Whatever. Let’s not quibble over small details, such as being utterly, humiliatingly wrong. Instead, this is a time to celebrate Porkulus’ many accomplishments — the jobs and wealth created. How our (borrowed from China) money was wisely spent. Stories such as this one:

In an effort to stabilize the city’s real estate market, a federal stimulus program has spent nearly $1.5 million on eight Modesto homes that ended up being worth less than $1 million.

Example: Taxpayers paid $223,641 to buy and fix up a foreclosed south Modesto house that was built in 1992. But when the city’s 16-month renovation project was done, the home appraised and sold for only $114,000.

The government lost $109,641 on that just completed deal.

Taxpayers also have spent $109,494 to buy and renovate a 1948-vintage two-bedroom home in Modesto’s airport neighborhood. That house has appraised for only $55,000, and a buyer has yet to be found.

The federally funded Neighborhood Stabilization Program is being managed by the city of Modesto, which plans to resell an additional 18 or more rehabilitated homes this year.

The eight refurbished Modesto homes have cost taxpayers, on average, 34 percent more than appraisers determined they were worth after repairs were complete. That’s an average of $61,487 each.

In investing, that’s called “value destroyed.” And, as of the article’s writing, they weren’t finished!

Happy birthday, Porkulus! Just think of what President Obama can do with four more years!

via Elizabeth Emken for Senate

(Crossposted at Sister Toldjah)


Dear Rick Santorum: Get your hands off my slot machine

February 17, 2012

Sigh. There are just no limited-government conservatives left in this race, are there? We all know about Mitt Romney and the indefensible individual mandate in RomneyCare. So, fine, we’ll just vote for the true conservative in the race, the man who savagely and effectively attacked Romney’s legacy, Rick Santorum, right? Right?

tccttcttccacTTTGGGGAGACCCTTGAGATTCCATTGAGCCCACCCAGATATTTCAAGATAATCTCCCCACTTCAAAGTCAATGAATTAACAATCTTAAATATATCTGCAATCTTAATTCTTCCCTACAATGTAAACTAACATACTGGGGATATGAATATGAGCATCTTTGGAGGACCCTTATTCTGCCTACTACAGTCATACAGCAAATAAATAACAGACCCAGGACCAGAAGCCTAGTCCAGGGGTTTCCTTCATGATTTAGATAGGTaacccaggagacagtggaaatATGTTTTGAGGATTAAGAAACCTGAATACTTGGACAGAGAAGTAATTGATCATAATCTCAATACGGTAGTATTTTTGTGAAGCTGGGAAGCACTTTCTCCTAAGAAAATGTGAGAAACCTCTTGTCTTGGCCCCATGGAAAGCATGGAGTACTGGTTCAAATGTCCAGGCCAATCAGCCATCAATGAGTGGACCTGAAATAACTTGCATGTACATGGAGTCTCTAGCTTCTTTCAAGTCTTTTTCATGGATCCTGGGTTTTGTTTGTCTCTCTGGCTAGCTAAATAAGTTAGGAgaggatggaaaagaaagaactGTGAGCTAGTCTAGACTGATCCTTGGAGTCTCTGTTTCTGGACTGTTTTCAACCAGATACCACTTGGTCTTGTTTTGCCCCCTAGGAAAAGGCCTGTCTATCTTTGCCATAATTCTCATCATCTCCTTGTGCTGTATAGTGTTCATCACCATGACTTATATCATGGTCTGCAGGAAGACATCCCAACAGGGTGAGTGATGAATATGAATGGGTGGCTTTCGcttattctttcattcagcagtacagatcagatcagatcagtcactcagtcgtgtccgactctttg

Ehh… Not so fast.

From an interview with Nevada journalist Jon Ralston, per Jim Geraghty:

I’m someone who takes the opinion that gaming is not something that is beneficial, particularly having that access on the Internet. Just as we’ve seen from a lot of other things that are vices on the Internet, they end to grow exponentially as a result of that. It’s one thing to come to Las Vegas and do gaming and participate in the shows and that kind of thing as entertainment, it’s another thing to sit in your home and have access to that it. I think it would be dangerous to our country to have that type of access to gaming on the Internet.

Freedom’s not absolute. What rights in the Constitution are absolute? There is no right to absolute freedom. There are limitations. You might want to say the same thing about a whole variety of other things that are on the Internet — “let everybody have it, let everybody do it.” No. There are certain things that actually do cost people a lot of money, cost them their lives, cost them their fortunes that we shouldn’t have and make available, to make it that easy to do. That’s why we regulate gambling. You have a big commission here that regulates gambling, for a reason.

I opposed gaming in Pennsylvania . . . A lot of people obviously don’t responsibly gamble and lose a lot and end up in not so great economic straits as a result of that. I believe there should be limitations.